Second, Lance Armstrong is a notorious trainer. You don't have to look far to find stories of how Lance pushed his teammates to train when they thought they didn't have to, or to find Lance training when others were taking time off for little things like Christmas morning.

      Everybody in the pro peleton trains hard. Lance is nothing unusual in this regard. Lance is not such an unusual physical specimen by the standards of

  • by dtjohnson (102237) on Friday August 24, 2012 @05:06PM (#41116005)

    Perhaps Armstrong never did fail a 'drug test' but that does not address what he was doing. The USADA says he was doing blood doping which is basically injecting your own red blood cells back into your body to increase the oxygen carrying capacity of your blood. If you have skilled medical professionals helping you with this, as Armstrong allegedly did, it can be undetectable. The USADA also says Armstrong was using the drug EPO but avoided its detection by using smaller amounts administered intravenously, rather than ingested, so that it did not appear in urine samples. The USADA also says that Armstrong was using testosterone injections. Since testosterone is a naturally-occurring hormone, it is expected to be present in the body. The bottom line is that if you have a sleazy medical team that knows how to beat the tests helping you beat those tests, then to say 'I never failed a test' is...disingenous. Armstrong was busted cold because all of those people helping him were forced to turn against him...and he knew it. That's why he stopped fighting the USADA. If he had not, there would have been hearings and they would have been public and the testimony would have destroyed whatever tiny shred of credibility and respect that Armstrong has remaining to him. Finally, Armstrong DID fail a drug test. According to the USADA website: "Additionally, scientific data showed Mr. Armstrong’s use of blood manipulation including EPO or blood transfusions during Mr. Armstrong’s comeback to cycling in the 2009 Tour de France." By 2009, they had finally figured out what Armstrong was doing and what to test for and they had the deadwood on Armstrong. Armstrong was busted...cold.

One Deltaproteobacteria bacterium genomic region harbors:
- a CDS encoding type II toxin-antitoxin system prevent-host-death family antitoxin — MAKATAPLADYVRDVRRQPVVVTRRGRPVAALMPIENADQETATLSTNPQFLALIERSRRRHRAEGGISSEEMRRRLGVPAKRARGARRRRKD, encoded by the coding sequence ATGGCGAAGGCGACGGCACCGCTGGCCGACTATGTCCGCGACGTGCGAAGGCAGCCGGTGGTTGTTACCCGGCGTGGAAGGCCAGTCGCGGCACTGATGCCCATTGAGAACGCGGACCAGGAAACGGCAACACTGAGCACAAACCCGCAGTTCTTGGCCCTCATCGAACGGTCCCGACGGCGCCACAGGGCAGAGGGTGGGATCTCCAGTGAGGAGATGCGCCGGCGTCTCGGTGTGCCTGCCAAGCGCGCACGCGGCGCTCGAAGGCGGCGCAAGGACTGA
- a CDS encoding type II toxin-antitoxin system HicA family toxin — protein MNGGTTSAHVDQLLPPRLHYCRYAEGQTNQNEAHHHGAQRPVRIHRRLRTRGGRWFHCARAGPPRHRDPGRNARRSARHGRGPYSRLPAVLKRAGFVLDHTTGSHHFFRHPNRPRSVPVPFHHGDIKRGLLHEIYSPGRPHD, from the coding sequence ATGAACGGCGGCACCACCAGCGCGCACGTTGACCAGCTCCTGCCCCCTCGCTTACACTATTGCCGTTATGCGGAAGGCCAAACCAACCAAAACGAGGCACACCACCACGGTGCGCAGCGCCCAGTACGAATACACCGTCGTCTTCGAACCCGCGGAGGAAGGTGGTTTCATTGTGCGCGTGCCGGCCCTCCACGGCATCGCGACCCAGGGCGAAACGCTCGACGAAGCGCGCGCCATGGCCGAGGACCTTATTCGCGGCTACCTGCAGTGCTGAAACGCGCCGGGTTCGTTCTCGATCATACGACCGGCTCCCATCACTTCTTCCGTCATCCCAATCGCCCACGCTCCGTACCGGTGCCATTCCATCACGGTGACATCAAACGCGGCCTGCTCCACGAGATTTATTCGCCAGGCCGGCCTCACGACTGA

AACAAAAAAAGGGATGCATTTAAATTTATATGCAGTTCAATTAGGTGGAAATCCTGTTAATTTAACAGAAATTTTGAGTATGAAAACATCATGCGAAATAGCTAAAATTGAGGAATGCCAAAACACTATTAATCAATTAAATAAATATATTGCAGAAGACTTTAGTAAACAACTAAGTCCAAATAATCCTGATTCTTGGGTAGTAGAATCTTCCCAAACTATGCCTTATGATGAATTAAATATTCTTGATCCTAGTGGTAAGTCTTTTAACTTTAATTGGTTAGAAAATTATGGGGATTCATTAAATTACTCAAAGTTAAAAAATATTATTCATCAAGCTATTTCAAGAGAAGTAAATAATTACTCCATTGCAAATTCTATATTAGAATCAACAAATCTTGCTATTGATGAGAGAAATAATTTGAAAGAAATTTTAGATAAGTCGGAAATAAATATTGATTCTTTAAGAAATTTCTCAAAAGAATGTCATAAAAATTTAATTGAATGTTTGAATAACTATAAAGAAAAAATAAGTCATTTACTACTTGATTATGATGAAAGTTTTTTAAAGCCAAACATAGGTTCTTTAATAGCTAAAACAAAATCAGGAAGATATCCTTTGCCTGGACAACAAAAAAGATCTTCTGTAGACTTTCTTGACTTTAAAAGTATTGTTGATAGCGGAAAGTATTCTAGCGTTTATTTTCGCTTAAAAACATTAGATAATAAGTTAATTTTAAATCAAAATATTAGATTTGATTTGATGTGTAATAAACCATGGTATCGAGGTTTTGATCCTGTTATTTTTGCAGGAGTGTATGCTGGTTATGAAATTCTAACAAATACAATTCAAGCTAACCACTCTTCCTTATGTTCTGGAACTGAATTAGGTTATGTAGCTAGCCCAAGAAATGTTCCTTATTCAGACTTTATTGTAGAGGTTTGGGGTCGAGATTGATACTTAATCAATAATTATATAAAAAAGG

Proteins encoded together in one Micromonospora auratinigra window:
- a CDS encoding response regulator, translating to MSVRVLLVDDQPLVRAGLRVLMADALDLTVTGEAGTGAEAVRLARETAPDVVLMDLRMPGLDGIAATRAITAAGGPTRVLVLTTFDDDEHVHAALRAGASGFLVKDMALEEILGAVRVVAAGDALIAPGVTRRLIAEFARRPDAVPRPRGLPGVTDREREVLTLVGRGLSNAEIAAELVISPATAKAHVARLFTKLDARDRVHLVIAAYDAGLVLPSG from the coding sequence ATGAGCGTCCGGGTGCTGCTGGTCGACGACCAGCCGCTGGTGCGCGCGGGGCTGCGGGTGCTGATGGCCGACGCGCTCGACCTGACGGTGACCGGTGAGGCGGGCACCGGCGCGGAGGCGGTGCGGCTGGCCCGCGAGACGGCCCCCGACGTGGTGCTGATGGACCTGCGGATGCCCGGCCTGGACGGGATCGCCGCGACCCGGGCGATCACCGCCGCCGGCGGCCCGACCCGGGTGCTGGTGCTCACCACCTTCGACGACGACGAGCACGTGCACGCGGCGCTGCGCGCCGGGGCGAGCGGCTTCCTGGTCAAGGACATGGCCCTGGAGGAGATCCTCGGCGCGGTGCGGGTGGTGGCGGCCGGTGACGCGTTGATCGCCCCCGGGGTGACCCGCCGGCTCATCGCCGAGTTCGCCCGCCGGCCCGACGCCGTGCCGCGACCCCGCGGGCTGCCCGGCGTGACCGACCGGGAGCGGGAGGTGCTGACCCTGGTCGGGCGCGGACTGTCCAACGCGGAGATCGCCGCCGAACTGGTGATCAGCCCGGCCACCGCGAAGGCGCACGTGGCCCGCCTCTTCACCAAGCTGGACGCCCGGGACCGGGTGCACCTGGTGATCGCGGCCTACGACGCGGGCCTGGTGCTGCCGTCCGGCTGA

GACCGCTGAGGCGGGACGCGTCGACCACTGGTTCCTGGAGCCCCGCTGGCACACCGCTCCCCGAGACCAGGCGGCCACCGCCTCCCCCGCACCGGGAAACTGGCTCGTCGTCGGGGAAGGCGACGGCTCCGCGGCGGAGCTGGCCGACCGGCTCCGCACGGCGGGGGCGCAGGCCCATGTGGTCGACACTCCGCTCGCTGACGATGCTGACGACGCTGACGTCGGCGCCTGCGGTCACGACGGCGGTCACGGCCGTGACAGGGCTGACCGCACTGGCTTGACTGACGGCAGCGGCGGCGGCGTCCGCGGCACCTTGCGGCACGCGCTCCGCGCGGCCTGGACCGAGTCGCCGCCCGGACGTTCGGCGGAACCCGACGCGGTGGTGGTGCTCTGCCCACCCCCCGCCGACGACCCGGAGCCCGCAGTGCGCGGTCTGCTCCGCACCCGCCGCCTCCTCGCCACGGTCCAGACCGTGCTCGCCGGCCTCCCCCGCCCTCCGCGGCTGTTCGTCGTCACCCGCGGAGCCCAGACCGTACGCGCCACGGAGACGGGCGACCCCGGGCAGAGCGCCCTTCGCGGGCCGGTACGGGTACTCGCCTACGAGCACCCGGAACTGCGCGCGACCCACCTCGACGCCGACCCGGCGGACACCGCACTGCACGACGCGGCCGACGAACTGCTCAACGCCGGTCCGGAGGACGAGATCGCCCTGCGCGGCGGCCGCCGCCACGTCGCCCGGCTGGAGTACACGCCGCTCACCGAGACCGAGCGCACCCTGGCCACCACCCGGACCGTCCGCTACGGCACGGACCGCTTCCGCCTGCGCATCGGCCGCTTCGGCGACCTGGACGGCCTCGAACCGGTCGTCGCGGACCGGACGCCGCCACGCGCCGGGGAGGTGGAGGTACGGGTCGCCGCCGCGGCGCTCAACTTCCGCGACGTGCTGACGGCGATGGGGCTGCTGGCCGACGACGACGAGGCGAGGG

• You can absolutely detect blood transfusions. You can notice that the blood cells are different ages by more than the normal amount, and you can see that the density of them (per unit of blood) is way out of whack. If you inject soon enough that that doesn't work, you haven't done yourself any good anyway since you don't produce many new blood cells.

      AFAIK you can't ingest EPO, it has to be injected. And either way, it'd come out the kidneys. There are tests for recombinant (non-natural) EPO, and he's passed them.

      He's down a testicle, and he has approval for testosterone injections to bring him back to baseline.